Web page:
- The top 100 digital marketing-related boards on Pinterest.
- Dior meets Depeche Mode. 11,649,743 views since May 3. Impressive.
- B-Reel created the game Battle For Everything for Coke Zero as part of its sponsorship of the movie Battleship.
- Marks & Spencer signs Rosie Huntington-Whitley...and undresses her just as Burberry did last year.
- The Swedish Armed Forces looked for recruits...by locking a guy in a box. Interesting story.
Here's a question for the ladies. Does watching Bar Refaeli frolic and writhe atop her bed, recline in a bathtub and not smoke a cigar make you want to run out and buy underwear for your man? Or does it just make your boyfriend horny and beg for a quickie?
Or does it just make you feel self-conscious about your own less-than-perfect body and want to hurl things at your computer screen in protest over the abject frustration of watching Bar Refaeli's perfection slap you in the face?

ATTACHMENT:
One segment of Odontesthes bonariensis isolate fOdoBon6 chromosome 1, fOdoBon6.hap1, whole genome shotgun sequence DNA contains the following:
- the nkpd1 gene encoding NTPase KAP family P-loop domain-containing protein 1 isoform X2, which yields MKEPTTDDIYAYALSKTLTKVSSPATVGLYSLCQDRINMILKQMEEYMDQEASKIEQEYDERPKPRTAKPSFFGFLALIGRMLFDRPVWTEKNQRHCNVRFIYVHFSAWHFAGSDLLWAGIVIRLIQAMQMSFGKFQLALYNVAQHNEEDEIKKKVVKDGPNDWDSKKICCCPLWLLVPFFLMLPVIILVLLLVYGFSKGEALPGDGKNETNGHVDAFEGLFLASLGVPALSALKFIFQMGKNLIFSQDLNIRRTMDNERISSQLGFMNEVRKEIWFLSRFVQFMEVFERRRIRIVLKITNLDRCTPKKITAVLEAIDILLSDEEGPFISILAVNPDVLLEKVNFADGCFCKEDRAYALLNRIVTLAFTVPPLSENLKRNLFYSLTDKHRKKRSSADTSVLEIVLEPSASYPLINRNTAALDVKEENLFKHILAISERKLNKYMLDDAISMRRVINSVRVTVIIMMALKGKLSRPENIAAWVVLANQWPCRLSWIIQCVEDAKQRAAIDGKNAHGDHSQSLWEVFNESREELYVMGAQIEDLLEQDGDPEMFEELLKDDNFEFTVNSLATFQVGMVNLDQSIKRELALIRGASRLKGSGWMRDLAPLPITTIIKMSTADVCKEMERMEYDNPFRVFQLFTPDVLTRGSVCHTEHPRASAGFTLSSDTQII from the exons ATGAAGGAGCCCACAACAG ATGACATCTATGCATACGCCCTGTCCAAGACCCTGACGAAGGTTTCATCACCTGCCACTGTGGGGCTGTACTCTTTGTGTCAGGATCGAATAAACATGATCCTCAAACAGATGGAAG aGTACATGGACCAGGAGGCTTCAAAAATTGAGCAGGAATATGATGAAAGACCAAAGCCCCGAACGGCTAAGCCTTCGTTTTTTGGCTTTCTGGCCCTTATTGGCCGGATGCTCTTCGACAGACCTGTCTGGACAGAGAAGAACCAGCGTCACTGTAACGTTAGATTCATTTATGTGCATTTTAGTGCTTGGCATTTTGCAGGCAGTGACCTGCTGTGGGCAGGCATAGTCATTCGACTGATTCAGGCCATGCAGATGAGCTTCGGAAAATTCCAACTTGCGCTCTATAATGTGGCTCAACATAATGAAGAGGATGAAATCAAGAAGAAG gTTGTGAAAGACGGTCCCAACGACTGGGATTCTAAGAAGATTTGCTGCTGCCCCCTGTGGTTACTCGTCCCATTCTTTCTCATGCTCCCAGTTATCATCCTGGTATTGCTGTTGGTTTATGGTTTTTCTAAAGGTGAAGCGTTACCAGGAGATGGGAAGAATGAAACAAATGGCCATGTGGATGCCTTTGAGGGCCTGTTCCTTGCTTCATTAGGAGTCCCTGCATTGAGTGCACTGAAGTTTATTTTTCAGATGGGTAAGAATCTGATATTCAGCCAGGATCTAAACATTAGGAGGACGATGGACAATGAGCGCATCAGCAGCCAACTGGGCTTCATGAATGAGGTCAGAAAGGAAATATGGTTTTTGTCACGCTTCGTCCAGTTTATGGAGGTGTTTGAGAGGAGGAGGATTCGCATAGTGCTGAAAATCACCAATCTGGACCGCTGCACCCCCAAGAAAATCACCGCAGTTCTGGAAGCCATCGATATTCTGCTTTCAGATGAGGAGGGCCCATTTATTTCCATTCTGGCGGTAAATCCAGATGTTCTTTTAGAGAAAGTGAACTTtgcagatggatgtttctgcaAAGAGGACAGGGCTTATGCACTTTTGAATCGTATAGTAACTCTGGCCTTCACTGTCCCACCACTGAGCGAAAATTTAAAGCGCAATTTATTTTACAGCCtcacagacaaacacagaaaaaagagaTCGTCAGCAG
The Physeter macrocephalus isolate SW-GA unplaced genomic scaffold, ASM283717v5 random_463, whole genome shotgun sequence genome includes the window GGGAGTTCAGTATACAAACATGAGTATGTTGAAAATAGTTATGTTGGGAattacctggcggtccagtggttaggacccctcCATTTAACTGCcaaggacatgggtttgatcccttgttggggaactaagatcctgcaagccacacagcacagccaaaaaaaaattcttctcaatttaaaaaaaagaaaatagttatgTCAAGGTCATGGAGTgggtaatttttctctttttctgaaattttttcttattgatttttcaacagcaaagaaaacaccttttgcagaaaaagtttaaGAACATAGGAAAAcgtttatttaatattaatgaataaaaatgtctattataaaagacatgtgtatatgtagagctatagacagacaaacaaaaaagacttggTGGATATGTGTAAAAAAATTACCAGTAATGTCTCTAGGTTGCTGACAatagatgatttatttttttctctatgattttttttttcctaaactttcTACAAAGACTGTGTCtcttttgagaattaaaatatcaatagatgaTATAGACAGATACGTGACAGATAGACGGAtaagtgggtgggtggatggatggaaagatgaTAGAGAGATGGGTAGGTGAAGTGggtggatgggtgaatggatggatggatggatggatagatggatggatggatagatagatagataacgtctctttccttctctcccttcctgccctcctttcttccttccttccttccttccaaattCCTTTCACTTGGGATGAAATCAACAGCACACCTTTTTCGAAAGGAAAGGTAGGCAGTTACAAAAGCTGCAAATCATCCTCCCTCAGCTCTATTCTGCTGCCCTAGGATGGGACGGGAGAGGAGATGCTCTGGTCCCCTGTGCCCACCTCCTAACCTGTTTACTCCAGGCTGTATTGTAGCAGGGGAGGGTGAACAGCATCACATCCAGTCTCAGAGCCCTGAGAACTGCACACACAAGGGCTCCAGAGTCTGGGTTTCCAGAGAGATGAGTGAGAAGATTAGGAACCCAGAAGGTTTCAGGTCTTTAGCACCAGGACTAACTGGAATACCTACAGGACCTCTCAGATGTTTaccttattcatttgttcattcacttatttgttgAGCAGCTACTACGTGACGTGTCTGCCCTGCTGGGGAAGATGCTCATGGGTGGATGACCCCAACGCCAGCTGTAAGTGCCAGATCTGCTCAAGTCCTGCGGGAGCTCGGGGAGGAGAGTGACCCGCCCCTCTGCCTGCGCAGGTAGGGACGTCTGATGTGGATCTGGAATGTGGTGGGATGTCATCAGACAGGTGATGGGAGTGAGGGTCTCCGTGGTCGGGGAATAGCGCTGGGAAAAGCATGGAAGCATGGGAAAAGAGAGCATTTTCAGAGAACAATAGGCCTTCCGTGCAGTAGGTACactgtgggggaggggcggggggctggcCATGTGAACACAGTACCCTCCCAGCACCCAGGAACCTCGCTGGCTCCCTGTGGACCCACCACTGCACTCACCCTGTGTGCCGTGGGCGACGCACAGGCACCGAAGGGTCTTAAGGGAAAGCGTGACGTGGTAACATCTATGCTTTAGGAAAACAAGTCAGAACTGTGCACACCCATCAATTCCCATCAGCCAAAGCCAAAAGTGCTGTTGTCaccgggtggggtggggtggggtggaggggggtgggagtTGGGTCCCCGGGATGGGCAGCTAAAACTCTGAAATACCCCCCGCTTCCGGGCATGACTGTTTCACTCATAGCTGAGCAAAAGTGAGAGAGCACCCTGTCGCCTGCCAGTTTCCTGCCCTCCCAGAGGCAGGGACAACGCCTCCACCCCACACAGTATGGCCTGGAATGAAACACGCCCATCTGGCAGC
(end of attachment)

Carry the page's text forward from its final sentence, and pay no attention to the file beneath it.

And yes, we do know this is an ad for men's underwear. But the question to the ladies still stands because the answer men would give is a forgone conclusion.
Clad in thigh high stockings, lacy black lingerie and a form fitting white shirt, Megan Fox seductively peers out at us in a convincingly inviting manner that leads one to believe she'd have no problem at all if we crawled across the bed and slid our fingertips up her exposed thigh while leaning in to...oh wait...sorry....this is an advertising article. Sorry, thought I was filing my Playboy piece for a second there.
Anyway, back to the ad. Yes, this is an ad. For Sharper Image. We're not sure it's going to convince anyone to actually shop Sharper Image. More likely, it's going to cause quite a few guys...and girls...to close their eyes and fantasize what it would be like to lay in that bed with Megan and...oh wait...still an advertising article. Must. Stop. Now.
This is perhaps the oddest tire commercial we have ever seen. After all, we're talking about tires here and all every tire commercial focuses on is what the tire is made of, how great it grips the road and how affordable it is. It's basic price and item type stuff.